We had a busy Friday the 13th. The United Nations in the morning, an East Midtown walk in the afternoon, and a musical in the evening. Fortunately, we had room in the schedule for downtime.
Having pre-purchased tickets, we headed to the United Nations with plenty of time to spare in case getting visitor passes or going through security had long lines.
The first step was getting the visitor passes. Since our tickets were in Melody's name, she went in alone, got her credentials checked, photo taken, and was given a sticker, a wristband for me (the wristband number was printed on her sticker, too), and she was on her way.
Next was going across the street to get to security. There was a mass of people all around the steps, so it wasn't clear where the line was (even though a sign indicated it should go along the fence). The guards finally indicated that visitors should be along the fence and cleared the rest of the steps. They were trying to reduce crowding at the screening area, but we were soon through and out onto the plaza in front of the General Assembly building.
After looking at the views and sculptures on the plaza, we made our way inside the building, and I had flashbacks of watching movies in that entry hall. Since we more than a half hour before our tour, we looked around the areas open to the public. After that, we exchanged our tickets for stickers and gathered for the tour.
When you do a tour of the UN it's luck which if any of the meeting rooms you'll be able to see due to scheduling. Our guide warned us right away that we wouldn't be able to see everything, but that we should be able to at least walk through the General Assembly room.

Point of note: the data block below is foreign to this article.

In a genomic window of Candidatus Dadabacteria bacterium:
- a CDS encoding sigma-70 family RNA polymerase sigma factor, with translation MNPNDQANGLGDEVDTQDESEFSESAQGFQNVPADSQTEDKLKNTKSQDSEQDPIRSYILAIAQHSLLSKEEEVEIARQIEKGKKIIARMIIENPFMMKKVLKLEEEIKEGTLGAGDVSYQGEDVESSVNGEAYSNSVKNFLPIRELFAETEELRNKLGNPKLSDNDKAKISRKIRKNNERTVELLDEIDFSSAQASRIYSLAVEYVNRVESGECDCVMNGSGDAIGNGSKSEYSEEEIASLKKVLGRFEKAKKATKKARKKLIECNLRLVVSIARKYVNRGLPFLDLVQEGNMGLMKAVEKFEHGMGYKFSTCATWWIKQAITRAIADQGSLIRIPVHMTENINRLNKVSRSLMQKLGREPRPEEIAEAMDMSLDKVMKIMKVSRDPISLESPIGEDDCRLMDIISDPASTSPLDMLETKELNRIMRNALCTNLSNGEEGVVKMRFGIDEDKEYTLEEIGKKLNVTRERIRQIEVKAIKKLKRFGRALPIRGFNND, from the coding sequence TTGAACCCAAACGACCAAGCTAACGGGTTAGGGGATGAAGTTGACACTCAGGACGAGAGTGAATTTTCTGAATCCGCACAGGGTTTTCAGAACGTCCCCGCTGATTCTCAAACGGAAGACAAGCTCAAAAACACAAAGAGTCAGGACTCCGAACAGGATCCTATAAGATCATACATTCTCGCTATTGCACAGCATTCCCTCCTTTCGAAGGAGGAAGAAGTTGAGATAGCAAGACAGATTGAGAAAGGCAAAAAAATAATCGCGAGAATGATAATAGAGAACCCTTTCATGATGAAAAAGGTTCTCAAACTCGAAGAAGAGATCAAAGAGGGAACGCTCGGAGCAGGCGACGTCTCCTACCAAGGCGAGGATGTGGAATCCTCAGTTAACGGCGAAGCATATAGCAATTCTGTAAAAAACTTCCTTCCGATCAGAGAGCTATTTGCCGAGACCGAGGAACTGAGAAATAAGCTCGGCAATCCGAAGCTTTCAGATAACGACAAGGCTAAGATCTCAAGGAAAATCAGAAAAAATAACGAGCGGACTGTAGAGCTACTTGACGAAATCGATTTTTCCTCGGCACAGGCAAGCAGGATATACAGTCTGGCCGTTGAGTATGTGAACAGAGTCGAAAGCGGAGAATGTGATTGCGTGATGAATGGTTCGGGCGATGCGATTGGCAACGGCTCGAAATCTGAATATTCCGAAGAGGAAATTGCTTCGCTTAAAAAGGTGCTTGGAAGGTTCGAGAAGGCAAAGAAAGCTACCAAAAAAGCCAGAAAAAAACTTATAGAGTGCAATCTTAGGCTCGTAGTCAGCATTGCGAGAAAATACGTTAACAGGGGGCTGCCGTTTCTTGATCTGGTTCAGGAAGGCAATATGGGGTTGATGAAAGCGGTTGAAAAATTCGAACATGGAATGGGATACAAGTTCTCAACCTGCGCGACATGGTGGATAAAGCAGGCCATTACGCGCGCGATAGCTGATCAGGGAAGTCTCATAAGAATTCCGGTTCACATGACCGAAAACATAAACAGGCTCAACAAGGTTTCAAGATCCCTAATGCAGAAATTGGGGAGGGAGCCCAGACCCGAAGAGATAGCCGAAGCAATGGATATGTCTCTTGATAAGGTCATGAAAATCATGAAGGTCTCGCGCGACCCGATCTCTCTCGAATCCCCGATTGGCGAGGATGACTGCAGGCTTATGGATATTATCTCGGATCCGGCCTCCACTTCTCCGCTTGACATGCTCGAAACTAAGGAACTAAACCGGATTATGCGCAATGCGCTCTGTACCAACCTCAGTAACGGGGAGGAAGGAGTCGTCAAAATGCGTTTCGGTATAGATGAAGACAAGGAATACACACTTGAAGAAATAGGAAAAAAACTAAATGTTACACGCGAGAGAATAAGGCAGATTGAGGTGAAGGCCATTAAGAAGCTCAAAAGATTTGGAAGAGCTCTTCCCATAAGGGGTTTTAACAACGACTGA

The first thing the guide showed us were several gifts from various countries. There were tapestries, sculptures, and other pieces of art. He also gave an overview of the United Nations' history, structure, and mission.
The first room we went into was the Trustee Council Chamber, where a group of people was preparing for a memorial service in honor of Winnie Mandela. We also got to walk through was the General Council Chamber, but since there was a meeting (albeit small) going on, we had to keep moving and couldn't take photos.
Lunch, Midtown walking tour
It was time for lunch. We split a rice bowl, then set off to our next stop.
The walking tour we did was for Midtown's Best Architecture and started out at the New York Public Library. We went through the main lobby then went up to the third floor. The first room we entered there was the McGraw Rotunda, then proceeded through the catalog room to the reading room, taking in all two city blocks of it.
The Chrysler Building was next, but we took a look at the main façade of Grand Central Terminal on the way. The Chrysler Building has some automotive-specific details, such as winged radiator caps and hood ornaments for gargoyles. In the lobby is the mural Transport and Human Endeavor by Edward Trumbull.
Next up was Grand Central Terminal. We entered through the Grand Central Market, then made a beeline to the food level below. We saw the Magnolia Bakery kiosk but decided to go wait in line for ice cream. After being refreshed, we went upstairs.
The Main Concourse is known to all, but not everyone looks up at the zodiac depicted in the green ceiling.
Exiting to the north, we walked under the Helmsley Building, through a bunch of scaffolding, and then up at the building's façade. The Waldorf-Astoria was closed for renovation, so we couldn't go inside but did glance up at the exterior.